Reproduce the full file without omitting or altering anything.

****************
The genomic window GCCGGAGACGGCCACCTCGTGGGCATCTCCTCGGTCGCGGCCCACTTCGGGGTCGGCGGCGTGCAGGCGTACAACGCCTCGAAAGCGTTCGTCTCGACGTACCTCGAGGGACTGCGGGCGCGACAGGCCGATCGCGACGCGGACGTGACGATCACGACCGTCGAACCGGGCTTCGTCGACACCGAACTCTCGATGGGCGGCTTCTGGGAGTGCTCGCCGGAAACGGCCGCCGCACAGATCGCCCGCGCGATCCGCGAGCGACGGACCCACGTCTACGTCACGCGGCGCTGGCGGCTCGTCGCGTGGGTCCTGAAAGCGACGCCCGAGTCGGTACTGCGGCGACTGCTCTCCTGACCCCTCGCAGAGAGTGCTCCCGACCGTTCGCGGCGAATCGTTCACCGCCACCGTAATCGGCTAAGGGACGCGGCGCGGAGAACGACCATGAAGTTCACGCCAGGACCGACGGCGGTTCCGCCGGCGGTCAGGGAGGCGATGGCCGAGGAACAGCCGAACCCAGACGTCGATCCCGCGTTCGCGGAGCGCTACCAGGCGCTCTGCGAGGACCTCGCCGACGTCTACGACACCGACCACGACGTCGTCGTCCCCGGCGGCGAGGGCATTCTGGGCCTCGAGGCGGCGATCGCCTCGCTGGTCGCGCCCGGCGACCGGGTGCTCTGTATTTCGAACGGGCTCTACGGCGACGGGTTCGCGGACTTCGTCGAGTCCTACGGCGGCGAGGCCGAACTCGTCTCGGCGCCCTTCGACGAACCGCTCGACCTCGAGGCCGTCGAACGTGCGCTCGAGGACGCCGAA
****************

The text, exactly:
The genomic window GCCGGAGACGGCCACCTCGTGGGCATCTCCTCGGTCGCGGCCCACTTCGGGGTCGGCGGCGTGCAGGCGTACAACGCCTCGAAAGCGTTCGTCTCGACGTACCTCGAGGGACTGCGGGCGCGACAGGCCGATCGCGACGCGGACGTGACGATCACGACCGTCGAACCGGGCTTCGTCGACACCGAACTCTCGATGGGCGGCTTCTGGGAGTGCTCGCCGGAAACGGCCGCCGCACAGATCGCCCGCGCGATCCGCGAGCGACGGACCCACGTCTACGTCACGCGGCGCTGGCGGCTCGTCGCGTGGGTCCTGAAAGCGACGCCCGAGTCGGTACTGCGGCGACTGCTCTCCTGACCCCTCGCAGAGAGTGCTCCCGACCGTTCGCGGCGAATCGTTCACCGCCACCGTAATCGGCTAAGGGACGCGGCGCGGAGAACGACCATGAAGTTCACGCCAGGACCGACGGCGGTTCCGCCGGCGGTCAGGGAGGCGATGGCCGAGGAACAGCCGAACCCAGACGTCGATCCCGCGTTCGCGGAGCGCTACCAGGCGCTCTGCGAGGACCTCGCCGACGTCTACGACACCGACCACGACGTCGTCGTCCCCGGCGGCGAGGGCATTCTGGGCCTCGAGGCGGCGATCGCCTCGCTGGTCGCGCCCGGCGACCGGGTGCTCTGTATTTCGAACGGGCTCTACGGCGACGGGTTCGCGGACTTCGTCGAGTCCTACGGCGGCGAGGCCGAACTCGTCTCGGCGCCCTTCGACGAACCGCTCGACCTCGAGGCCGTCGAACGTGCGCTCGAGGACGCCGAA